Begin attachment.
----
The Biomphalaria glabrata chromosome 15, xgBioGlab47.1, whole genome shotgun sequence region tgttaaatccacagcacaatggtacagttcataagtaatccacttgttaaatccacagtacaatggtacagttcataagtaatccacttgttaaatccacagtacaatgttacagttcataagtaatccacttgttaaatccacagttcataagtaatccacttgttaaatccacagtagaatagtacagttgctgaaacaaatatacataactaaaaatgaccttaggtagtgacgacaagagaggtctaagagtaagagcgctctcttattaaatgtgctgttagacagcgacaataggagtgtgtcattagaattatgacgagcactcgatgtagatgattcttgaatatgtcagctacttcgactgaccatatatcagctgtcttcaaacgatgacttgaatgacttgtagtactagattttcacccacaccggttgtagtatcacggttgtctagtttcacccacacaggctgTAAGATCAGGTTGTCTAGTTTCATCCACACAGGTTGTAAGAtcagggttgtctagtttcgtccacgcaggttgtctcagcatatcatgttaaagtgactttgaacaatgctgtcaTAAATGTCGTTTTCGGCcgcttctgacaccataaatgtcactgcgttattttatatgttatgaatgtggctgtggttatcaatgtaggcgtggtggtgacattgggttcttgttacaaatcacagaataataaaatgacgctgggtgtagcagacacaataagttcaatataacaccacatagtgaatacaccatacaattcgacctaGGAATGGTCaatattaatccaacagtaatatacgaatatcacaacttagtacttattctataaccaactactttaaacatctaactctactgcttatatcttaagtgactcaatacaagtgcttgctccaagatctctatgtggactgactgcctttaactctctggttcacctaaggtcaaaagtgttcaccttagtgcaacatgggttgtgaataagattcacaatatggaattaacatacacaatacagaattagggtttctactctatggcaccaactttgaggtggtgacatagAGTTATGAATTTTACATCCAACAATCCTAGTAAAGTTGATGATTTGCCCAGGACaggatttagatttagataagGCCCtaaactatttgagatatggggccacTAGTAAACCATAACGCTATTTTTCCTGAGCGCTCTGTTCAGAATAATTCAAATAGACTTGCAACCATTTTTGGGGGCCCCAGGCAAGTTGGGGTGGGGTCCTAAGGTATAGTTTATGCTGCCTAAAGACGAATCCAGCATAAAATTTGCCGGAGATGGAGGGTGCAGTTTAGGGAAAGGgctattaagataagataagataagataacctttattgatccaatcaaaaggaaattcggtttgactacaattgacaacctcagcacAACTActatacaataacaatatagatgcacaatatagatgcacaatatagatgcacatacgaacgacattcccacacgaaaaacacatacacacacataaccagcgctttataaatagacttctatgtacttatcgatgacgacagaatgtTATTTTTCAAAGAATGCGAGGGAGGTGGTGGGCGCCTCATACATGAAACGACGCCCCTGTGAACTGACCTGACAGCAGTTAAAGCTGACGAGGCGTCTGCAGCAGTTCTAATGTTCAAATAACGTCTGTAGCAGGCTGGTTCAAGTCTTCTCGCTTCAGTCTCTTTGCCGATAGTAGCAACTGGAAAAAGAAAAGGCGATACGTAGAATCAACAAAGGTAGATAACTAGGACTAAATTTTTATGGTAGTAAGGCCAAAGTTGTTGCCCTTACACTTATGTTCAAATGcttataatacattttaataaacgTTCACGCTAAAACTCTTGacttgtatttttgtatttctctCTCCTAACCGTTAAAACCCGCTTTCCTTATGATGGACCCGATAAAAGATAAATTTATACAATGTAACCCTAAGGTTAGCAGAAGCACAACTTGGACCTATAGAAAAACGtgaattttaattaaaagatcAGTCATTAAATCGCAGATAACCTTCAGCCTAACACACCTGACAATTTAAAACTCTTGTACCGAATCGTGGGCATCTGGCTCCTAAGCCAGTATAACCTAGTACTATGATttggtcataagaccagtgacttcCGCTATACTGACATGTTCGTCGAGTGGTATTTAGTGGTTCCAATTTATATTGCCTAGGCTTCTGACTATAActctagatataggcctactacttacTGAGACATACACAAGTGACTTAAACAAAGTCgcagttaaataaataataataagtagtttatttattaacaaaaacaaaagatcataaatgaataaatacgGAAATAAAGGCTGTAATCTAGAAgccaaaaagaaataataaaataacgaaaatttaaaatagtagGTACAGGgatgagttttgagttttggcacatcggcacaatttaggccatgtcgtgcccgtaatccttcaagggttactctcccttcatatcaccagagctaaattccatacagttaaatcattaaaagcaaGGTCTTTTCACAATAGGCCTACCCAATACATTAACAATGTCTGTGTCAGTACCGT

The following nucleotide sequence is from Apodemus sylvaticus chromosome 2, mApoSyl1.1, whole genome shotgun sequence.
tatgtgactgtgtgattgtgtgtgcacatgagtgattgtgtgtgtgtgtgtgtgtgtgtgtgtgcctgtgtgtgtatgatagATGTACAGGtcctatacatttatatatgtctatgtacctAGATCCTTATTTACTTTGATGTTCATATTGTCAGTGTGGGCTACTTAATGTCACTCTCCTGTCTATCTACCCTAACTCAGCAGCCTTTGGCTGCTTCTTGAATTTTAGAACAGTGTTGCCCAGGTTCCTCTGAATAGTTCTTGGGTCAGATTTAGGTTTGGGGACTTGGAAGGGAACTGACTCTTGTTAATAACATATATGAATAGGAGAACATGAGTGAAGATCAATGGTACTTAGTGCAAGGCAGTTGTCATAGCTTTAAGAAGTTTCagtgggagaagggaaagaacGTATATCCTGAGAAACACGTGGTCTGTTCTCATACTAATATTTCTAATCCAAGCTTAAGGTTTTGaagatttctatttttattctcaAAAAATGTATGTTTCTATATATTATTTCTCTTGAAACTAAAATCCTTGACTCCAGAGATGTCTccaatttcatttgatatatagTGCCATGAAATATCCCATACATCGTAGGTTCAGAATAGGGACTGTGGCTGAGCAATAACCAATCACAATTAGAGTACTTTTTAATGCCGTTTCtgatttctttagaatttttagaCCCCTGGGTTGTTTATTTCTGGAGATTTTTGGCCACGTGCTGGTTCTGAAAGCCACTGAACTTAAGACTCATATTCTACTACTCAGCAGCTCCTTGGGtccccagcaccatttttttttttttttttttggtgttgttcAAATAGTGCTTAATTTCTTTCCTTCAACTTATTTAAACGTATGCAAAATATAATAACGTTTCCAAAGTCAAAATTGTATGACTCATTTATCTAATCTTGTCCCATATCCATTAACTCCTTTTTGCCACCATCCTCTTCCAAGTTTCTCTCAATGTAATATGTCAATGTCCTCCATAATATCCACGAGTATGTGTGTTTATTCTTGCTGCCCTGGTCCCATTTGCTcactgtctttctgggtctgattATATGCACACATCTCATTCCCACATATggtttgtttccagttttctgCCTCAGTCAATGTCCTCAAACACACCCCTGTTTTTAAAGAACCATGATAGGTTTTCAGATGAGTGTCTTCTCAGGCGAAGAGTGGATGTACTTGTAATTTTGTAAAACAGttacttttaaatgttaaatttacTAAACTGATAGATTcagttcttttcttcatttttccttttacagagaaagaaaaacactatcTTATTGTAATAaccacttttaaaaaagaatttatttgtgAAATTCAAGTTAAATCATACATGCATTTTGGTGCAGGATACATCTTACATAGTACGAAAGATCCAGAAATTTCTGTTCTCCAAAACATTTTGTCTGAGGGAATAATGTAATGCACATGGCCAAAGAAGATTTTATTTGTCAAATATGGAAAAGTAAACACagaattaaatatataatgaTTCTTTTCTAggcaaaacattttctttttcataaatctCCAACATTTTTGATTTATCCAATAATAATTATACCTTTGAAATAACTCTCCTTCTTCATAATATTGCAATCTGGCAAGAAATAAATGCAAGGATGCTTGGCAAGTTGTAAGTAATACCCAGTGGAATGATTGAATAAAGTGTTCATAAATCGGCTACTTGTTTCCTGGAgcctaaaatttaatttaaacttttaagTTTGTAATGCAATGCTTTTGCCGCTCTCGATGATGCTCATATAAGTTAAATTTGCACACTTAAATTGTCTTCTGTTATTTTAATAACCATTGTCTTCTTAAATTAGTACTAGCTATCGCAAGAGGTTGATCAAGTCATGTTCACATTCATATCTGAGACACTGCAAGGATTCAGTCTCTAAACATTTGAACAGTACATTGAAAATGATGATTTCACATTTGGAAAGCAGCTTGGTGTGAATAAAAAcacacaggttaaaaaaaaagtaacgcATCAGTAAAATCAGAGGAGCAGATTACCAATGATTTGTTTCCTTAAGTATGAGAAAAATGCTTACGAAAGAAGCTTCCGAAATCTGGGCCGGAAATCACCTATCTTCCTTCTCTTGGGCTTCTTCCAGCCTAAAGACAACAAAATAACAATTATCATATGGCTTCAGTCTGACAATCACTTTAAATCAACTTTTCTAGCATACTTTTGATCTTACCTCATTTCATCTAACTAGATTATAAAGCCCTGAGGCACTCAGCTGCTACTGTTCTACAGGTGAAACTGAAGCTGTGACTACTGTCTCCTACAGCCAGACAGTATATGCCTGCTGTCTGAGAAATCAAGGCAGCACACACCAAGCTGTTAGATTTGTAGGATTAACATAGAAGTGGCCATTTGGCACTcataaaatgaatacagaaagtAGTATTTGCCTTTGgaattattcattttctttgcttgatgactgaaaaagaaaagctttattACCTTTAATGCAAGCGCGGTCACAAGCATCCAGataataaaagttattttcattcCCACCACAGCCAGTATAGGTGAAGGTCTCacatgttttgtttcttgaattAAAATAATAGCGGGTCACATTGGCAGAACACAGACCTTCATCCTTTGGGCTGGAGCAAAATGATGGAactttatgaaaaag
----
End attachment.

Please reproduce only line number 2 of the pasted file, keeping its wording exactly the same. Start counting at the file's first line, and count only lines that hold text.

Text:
The following nucleotide sequence is from Apodemus sylvaticus chromosome 2, mApoSyl1.1, whole genome shotgun sequence.